On September 20th, 1966, the Flatiron Building was designated a New York City landmark. One of New York’s most beloved and iconic landmarks, the Flatiron Building is known for (among other things) its unique shape, formed by the intersection of Broadway and 5th Avenue forming an acute angle amidst the otherwise right-angled, rectilinear street grid of Manhattan.
But of course the corner of 23rd street and 5th Avenue isn’t the only place in Manhattan where streets intersect at quirky angles. In fact, the Village’s (and to a lesser extent the East Village’s) off-the-grid streets are full of them.
So in honor of the Flatiron Building’s landmark anniversary, we thought we’d take a look at some of ‘little flatirons’ of the Village and East Village.
Perhaps the most famously and recognizably “Flatiron-like” building in our neighborhoods is the former Herring Lock and Safe Company Building at 669-681 Hudson Street at 9th Avenue and 14th Street in Meatpacking District.
Built in 1849 and often referred to as “the Little Flatiron Building,” it pre-dates its better known cousin, completed in 1902, by more than a half-century. GVSHP successfully secured landmark designation of the building in 2003 as part of the Gansevoort Market Historic District, and got it listed on the State and National Registers of Historic Places in 2007 as part of the same district.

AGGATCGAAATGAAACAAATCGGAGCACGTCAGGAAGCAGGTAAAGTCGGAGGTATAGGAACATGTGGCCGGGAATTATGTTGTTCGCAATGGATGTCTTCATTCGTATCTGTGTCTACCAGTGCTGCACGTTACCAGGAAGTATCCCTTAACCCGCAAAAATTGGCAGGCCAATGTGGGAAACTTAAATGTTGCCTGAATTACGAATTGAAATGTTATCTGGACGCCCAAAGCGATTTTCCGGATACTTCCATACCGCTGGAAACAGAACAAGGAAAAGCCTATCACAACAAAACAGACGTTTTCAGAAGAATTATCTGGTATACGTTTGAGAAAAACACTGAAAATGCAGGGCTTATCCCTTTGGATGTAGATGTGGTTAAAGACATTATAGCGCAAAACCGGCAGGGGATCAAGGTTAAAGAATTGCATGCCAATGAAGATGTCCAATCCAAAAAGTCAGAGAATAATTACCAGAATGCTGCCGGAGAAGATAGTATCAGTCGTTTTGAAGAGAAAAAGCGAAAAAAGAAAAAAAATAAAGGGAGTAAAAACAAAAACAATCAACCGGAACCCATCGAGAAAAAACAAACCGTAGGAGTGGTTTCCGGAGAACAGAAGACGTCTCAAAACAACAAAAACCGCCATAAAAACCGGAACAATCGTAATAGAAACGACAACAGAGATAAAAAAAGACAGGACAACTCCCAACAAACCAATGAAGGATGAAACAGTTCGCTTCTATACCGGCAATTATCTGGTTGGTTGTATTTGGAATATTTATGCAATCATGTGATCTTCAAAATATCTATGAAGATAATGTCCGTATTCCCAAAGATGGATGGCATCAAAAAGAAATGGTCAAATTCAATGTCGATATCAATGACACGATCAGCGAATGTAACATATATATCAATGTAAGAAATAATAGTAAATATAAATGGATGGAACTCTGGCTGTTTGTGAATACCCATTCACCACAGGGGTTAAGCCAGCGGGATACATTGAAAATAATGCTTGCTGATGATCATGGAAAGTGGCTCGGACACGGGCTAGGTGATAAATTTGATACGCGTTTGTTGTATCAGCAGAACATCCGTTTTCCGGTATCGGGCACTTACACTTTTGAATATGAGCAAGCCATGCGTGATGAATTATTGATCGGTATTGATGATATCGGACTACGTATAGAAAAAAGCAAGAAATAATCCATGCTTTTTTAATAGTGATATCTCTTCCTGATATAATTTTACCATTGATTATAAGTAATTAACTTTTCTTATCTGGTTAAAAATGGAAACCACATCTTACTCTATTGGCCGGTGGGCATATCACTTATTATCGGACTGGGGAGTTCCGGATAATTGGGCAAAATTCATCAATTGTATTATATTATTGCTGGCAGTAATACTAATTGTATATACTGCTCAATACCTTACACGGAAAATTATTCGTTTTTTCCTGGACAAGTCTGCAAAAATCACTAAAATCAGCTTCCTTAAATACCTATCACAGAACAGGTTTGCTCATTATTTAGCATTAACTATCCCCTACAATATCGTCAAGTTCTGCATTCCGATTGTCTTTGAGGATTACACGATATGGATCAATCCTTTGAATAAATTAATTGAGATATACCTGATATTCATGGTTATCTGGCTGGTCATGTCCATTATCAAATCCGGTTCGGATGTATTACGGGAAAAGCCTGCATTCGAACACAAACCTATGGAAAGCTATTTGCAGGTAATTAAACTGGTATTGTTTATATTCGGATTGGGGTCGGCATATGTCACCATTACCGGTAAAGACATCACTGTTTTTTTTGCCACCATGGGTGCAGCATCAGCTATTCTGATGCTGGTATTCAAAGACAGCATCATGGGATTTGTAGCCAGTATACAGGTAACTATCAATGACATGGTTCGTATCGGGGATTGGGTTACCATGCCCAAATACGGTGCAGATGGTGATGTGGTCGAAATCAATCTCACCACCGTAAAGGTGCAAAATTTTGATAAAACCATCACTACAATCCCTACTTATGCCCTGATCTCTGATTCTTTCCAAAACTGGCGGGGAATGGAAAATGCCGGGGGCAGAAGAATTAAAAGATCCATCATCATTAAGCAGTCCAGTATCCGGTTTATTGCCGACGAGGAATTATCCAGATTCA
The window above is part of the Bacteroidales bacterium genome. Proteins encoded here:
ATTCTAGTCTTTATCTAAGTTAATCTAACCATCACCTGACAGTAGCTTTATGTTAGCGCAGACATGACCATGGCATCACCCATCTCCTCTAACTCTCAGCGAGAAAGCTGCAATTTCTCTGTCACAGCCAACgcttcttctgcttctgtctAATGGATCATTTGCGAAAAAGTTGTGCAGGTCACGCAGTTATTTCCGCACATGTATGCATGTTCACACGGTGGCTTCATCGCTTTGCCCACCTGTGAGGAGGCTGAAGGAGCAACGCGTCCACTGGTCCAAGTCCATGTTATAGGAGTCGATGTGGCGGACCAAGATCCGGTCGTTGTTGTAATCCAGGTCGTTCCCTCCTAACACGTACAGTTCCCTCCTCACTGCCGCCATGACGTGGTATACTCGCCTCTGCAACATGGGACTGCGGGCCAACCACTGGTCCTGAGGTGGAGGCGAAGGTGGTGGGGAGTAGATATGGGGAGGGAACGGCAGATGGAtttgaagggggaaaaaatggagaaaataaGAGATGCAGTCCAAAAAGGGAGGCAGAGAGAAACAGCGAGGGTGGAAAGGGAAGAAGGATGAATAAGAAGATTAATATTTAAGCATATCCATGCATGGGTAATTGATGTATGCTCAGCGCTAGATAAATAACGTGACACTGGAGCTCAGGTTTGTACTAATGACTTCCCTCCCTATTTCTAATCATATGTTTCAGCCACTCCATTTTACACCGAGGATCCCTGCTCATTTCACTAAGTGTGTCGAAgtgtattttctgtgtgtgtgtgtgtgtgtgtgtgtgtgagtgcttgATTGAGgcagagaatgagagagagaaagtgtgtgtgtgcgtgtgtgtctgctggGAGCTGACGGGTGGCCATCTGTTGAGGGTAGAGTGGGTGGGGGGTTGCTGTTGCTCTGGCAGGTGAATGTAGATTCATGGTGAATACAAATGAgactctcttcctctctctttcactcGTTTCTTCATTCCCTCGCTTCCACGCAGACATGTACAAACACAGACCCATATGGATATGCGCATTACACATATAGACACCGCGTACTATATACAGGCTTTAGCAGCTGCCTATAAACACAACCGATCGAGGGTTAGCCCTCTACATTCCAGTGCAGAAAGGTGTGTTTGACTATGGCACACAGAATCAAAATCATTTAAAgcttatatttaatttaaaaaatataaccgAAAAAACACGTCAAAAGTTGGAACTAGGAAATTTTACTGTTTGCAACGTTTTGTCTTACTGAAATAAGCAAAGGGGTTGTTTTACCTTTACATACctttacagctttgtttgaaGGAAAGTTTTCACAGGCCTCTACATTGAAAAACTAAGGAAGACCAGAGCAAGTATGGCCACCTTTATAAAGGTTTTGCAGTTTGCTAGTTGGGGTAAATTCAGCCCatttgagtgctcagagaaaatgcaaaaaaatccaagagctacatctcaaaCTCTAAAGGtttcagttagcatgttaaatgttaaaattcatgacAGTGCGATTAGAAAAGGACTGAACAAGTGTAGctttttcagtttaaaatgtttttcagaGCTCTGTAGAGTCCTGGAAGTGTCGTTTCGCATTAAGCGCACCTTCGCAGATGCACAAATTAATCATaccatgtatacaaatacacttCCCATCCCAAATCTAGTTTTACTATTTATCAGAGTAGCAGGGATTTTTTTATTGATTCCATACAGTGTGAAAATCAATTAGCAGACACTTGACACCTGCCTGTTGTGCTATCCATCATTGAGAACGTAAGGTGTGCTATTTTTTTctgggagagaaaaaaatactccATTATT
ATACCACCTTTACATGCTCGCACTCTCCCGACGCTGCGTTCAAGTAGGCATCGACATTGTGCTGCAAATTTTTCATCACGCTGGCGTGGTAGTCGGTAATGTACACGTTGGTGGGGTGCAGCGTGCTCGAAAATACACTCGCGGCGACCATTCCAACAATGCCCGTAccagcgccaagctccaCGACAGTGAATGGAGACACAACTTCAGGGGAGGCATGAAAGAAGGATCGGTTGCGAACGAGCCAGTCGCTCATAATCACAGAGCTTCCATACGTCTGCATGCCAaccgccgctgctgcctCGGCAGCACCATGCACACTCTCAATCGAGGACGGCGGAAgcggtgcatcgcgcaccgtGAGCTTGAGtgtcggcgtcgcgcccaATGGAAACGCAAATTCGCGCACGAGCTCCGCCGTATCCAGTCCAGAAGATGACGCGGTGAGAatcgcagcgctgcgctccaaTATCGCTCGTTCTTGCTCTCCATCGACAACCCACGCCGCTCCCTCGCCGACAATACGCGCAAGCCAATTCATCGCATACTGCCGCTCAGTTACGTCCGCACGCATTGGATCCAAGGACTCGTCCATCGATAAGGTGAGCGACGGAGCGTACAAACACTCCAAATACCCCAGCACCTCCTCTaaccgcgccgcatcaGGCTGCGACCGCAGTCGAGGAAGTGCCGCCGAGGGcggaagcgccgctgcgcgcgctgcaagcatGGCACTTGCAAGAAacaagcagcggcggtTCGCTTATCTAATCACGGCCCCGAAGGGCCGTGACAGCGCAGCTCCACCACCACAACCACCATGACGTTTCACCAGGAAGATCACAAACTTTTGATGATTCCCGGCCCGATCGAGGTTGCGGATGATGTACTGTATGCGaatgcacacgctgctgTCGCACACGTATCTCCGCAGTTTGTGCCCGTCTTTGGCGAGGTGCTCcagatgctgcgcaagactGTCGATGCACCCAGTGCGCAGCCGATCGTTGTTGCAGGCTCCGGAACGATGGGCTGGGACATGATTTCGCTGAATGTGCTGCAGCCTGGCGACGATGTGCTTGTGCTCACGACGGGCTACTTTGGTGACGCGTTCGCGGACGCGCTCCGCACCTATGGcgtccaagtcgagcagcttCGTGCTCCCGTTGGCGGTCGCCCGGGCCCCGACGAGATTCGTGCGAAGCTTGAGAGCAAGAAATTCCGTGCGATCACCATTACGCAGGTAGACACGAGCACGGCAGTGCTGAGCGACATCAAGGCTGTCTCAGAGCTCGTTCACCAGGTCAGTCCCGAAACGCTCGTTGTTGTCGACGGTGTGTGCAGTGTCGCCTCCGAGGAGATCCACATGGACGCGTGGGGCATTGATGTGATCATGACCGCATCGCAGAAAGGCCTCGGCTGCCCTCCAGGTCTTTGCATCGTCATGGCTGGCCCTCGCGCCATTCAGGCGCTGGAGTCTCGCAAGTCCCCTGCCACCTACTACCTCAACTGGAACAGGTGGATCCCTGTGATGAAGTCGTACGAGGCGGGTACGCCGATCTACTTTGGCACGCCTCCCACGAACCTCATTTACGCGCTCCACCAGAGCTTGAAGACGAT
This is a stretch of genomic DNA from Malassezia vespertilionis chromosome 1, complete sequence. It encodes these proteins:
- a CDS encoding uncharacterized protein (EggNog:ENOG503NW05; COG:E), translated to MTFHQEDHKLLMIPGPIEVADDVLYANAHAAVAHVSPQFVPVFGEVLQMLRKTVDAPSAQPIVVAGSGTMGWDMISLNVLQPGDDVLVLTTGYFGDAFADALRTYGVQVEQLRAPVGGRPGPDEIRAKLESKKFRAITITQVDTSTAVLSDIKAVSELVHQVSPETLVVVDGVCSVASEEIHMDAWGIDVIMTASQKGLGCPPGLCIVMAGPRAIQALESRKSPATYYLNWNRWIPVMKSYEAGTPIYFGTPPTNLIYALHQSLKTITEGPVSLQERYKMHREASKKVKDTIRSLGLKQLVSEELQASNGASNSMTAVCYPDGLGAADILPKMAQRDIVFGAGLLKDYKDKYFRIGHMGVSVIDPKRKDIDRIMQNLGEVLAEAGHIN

Just a little further west and also within the Gansevoort Market Historic District is 53-61 Gansevoort Street, built in 1887 and formerly known as the Goelet Building.
Made famous by Berenice Abbott’s iconic image, thanks to the above-mentioned landmark designation the building looks more or less the same as it did nearly 80 years ago when this famous photo was taken.
Unlike some of the other “little Flatirons,” 53-61 Gansevoort’s triangular shape is only indirectly determined by the unusual angle of surrounding streets. While Little West 12th Street, which forms the northern boundary of the block that 53-61 Gansevoort Street lies on, does form an acute angle with Gansevoort Street, the building does not actually reach little West 12th Street. Instead of following the lines of the streets, the building follows the lines of the property line, which in this case run parallel to Little West 12th Street, leading to the acute angle of the building’s eastern edge.